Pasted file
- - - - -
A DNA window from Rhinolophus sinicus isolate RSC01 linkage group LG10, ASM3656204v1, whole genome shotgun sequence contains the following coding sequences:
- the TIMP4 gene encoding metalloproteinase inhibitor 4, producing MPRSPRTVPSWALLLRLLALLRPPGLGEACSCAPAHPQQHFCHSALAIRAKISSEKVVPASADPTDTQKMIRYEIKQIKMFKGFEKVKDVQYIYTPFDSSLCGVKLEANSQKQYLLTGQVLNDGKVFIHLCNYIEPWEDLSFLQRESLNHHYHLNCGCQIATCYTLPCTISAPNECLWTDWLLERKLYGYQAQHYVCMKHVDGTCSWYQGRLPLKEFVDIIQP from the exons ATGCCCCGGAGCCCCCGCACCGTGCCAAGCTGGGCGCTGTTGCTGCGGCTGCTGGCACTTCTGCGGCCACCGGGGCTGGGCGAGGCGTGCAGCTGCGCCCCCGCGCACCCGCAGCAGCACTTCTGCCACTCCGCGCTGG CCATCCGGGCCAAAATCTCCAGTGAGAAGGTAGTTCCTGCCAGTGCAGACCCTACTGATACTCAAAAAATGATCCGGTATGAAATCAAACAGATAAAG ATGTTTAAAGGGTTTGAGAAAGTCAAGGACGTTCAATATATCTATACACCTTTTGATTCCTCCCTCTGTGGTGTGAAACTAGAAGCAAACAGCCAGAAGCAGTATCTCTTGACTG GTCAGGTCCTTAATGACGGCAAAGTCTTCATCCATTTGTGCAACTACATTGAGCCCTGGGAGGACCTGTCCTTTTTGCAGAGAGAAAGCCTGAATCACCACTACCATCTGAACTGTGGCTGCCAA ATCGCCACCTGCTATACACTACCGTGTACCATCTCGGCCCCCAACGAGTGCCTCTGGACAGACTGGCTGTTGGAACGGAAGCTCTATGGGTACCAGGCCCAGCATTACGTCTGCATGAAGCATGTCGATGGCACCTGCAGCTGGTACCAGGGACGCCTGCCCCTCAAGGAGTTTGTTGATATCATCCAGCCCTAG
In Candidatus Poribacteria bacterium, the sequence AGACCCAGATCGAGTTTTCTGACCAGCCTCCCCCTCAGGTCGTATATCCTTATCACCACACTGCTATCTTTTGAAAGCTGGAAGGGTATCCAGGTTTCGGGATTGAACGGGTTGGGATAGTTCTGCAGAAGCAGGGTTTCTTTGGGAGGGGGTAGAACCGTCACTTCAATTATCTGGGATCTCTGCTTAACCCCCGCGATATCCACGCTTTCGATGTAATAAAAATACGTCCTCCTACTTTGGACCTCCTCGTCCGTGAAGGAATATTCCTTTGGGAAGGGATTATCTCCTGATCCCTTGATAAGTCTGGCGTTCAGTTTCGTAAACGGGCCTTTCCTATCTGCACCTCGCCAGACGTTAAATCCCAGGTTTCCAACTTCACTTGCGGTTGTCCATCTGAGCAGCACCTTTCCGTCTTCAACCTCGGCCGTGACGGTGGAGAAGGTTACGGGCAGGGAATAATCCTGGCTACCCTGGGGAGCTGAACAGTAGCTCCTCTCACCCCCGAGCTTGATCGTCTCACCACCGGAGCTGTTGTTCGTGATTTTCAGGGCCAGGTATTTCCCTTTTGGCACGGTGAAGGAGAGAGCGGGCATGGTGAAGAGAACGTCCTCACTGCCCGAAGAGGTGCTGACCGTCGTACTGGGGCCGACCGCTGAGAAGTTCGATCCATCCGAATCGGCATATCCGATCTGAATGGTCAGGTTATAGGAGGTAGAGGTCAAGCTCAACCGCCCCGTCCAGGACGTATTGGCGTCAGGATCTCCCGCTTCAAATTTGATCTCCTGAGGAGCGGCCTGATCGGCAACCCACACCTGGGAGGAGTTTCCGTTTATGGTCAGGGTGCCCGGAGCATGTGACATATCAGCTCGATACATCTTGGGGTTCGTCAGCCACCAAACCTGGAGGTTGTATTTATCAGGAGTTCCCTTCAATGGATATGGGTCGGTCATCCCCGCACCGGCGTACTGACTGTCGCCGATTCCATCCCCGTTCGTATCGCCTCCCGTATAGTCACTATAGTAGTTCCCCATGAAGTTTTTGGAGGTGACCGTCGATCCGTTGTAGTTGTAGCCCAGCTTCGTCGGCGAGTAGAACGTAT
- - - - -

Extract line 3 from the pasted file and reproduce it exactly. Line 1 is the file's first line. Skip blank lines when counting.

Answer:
In Candidatus Poribacteria bacterium, the sequence AGACCCAGATCGAGTTTTCTGACCAGCCTCCCCCTCAGGTCGTATATCCTTATCACCACACTGCTATCTTTTGAAAGCTGGAAGGGTATCCAGGTTTCGGGATTGAACGGGTTGGGATAGTTCTGCAGAAGCAGGGTTTCTTTGGGAGGGGGTAGAACCGTCACTTCAATTATCTGGGATCTCTGCTTAACCCCCGCGATATCCACGCTTTCGATGTAATAAAAATACGTCCTCCTACTTTGGACCTCCTCGTCCGTGAAGGAATATTCCTTTGGGAAGGGATTATCTCCTGATCCCTTGATAAGTCTGGCGTTCAGTTTCGTAAACGGGCCTTTCCTATCTGCACCTCGCCAGACGTTAAATCCCAGGTTTCCAACTTCACTTGCGGTTGTCCATCTGAGCAGCACCTTTCCGTCTTCAACCTCGGCCGTGACGGTGGAGAAGGTTACGGGCAGGGAATAATCCTGGCTACCCTGGGGAGCTGAACAGTAGCTCCTCTCACCCCCGAGCTTGATCGTCTCACCACCGGAGCTGTTGTTCGTGATTTTCAGGGCCAGGTATTTCCCTTTTGGCACGGTGAAGGAGAGAGCGGGCATGGTGAAGAGAACGTCCTCACTGCCCGAAGAGGTGCTGACCGTCGTACTGGGGCCGACCGCTGAGAAGTTCGATCCATCCGAATCGGCATATCCGATCTGAATGGTCAGGTTATAGGAGGTAGAGGTCAAGCTCAACCGCCCCGTCCAGGACGTATTGGCGTCAGGATCTCCCGCTTCAAATTTGATCTCCTGAGGAGCGGCCTGATCGGCAACCCACACCTGGGAGGAGTTTCCGTTTATGGTCAGGGTGCCCGGAGCATGTGACATATCAGCTCGATACATCTTGGGGTTCGTCAGCCACCAAACCTGGAGGTTGTATTTATCAGGAGTTCCCTTCAATGGATATGGGTCGGTCATCCCCGCACCGGCGTACTGACTGTCGCCGATTCCATCCCCGTTCGTATCGCCTCCCGTATAGTCACTATAGTAGTTCCCCATGAAGTTTTTGGAGGTGACCGTCGATCCGTTGTAGTTGTAGCCCAGCTTCGTCGGCGAGTAGAACGTAT